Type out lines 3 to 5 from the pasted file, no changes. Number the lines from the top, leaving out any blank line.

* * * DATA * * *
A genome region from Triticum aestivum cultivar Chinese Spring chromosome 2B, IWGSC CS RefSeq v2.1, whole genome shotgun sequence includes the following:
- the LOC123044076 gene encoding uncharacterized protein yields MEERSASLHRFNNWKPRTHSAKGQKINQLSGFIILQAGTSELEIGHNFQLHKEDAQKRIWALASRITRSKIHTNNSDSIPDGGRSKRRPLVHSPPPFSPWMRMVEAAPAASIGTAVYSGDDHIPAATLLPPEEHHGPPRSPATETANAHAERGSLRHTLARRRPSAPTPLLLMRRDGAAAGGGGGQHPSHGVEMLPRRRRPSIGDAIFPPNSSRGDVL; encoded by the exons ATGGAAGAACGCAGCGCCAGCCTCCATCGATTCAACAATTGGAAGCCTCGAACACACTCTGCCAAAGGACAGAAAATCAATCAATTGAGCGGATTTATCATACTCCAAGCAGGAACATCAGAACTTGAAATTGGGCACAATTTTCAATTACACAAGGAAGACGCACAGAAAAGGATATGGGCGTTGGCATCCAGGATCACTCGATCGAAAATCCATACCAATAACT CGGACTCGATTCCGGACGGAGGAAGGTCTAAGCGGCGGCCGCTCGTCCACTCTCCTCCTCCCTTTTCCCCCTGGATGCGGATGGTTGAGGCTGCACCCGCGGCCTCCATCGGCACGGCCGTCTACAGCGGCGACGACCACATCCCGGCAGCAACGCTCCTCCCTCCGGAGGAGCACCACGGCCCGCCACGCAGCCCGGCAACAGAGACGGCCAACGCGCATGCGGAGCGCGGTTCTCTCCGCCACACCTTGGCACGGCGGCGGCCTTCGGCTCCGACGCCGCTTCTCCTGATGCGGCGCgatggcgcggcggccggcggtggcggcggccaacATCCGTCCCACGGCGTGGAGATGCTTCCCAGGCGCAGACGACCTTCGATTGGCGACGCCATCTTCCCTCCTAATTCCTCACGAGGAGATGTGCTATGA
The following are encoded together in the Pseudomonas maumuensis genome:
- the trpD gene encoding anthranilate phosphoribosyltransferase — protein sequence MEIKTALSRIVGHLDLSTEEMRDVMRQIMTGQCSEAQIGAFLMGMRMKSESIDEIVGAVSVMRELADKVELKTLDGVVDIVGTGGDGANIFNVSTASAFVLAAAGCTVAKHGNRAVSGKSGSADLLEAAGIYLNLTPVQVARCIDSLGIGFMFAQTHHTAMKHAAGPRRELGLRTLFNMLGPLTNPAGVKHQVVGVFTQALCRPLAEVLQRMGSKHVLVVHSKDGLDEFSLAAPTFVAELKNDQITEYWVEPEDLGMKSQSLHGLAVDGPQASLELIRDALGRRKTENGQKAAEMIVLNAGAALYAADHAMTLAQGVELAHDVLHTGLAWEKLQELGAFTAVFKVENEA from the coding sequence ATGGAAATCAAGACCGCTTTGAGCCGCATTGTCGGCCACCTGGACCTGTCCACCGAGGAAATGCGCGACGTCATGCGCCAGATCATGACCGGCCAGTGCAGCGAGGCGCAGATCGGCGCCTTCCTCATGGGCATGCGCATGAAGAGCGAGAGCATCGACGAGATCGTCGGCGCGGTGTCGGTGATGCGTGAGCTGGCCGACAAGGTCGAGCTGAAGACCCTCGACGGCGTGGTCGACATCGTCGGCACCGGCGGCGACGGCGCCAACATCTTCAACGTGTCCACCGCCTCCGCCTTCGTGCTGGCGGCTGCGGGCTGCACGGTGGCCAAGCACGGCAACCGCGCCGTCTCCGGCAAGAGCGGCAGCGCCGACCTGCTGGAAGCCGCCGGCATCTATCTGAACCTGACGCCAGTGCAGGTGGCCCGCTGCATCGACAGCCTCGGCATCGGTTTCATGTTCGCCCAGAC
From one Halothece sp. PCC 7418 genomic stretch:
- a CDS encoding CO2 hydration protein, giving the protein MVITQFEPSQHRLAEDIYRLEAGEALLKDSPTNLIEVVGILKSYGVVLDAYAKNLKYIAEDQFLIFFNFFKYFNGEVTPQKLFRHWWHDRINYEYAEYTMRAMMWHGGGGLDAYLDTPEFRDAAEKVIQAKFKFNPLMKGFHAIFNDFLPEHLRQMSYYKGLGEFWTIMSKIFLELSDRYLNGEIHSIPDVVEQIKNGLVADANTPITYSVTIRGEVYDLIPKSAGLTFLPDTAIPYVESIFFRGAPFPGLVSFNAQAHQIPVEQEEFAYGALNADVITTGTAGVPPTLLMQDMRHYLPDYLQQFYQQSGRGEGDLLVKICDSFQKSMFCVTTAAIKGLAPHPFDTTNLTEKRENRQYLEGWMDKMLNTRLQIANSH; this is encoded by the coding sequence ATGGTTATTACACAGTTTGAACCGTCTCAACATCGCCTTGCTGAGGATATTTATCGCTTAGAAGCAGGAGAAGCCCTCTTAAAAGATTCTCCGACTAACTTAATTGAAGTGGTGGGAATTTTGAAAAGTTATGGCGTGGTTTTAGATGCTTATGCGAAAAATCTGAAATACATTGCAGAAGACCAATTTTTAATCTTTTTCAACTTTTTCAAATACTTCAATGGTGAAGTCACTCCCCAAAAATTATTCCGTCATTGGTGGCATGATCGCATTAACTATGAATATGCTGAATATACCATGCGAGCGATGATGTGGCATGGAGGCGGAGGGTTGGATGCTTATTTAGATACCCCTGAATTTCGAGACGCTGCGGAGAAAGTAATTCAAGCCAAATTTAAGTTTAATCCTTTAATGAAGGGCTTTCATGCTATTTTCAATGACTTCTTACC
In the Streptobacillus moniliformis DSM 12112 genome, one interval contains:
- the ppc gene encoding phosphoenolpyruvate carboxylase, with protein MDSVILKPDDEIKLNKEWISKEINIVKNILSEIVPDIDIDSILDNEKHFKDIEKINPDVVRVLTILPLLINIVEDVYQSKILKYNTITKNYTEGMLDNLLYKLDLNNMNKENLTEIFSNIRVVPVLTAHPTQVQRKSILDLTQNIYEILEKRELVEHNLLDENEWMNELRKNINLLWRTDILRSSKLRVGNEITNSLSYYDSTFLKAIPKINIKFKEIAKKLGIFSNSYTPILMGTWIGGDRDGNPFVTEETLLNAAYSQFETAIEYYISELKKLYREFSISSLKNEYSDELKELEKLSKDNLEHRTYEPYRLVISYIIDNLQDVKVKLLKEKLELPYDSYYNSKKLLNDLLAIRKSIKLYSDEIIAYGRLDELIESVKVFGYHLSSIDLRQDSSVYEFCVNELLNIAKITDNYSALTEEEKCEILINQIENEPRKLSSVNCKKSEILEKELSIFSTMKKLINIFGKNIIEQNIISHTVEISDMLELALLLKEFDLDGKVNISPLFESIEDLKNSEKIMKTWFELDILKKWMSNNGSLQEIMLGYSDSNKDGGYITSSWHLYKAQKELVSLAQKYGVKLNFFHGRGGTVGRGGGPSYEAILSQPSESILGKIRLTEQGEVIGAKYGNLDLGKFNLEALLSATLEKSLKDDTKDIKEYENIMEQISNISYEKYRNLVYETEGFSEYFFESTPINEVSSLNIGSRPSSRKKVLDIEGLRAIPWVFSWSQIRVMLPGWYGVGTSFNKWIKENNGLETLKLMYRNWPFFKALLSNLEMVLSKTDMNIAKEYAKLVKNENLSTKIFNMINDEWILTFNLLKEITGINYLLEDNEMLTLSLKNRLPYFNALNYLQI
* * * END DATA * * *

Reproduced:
The following are encoded together in the Pseudomonas maumuensis genome:
- the trpD gene encoding anthranilate phosphoribosyltransferase — protein sequence MEIKTALSRIVGHLDLSTEEMRDVMRQIMTGQCSEAQIGAFLMGMRMKSESIDEIVGAVSVMRELADKVELKTLDGVVDIVGTGGDGANIFNVSTASAFVLAAAGCTVAKHGNRAVSGKSGSADLLEAAGIYLNLTPVQVARCIDSLGIGFMFAQTHHTAMKHAAGPRRELGLRTLFNMLGPLTNPAGVKHQVVGVFTQALCRPLAEVLQRMGSKHVLVVHSKDGLDEFSLAAPTFVAELKNDQITEYWVEPEDLGMKSQSLHGLAVDGPQASLELIRDALGRRKTENGQKAAEMIVLNAGAALYAADHAMTLAQGVELAHDVLHTGLAWEKLQELGAFTAVFKVENEA from the coding sequence ATGGAAATCAAGACCGCTTTGAGCCGCATTGTCGGCCACCTGGACCTGTCCACCGAGGAAATGCGCGACGTCATGCGCCAGATCATGACCGGCCAGTGCAGCGAGGCGCAGATCGGCGCCTTCCTCATGGGCATGCGCATGAAGAGCGAGAGCATCGACGAGATCGTCGGCGCGGTGTCGGTGATGCGTGAGCTGGCCGACAAGGTCGAGCTGAAGACCCTCGACGGCGTGGTCGACATCGTCGGCACCGGCGGCGACGGCGCCAACATCTTCAACGTGTCCACCGCCTCCGCCTTCGTGCTGGCGGCTGCGGGCTGCACGGTGGCCAAGCACGGCAACCGCGCCGTCTCCGGCAAGAGCGGCAGCGCCGACCTGCTGGAAGCCGCCGGCATCTATCTGAACCTGACGCCAGTGCAGGTGGCCCGCTGCATCGACAGCCTCGGCATCGGTTTCATGTTCGCCCAGAC
From one Halothece sp. PCC 7418 genomic stretch: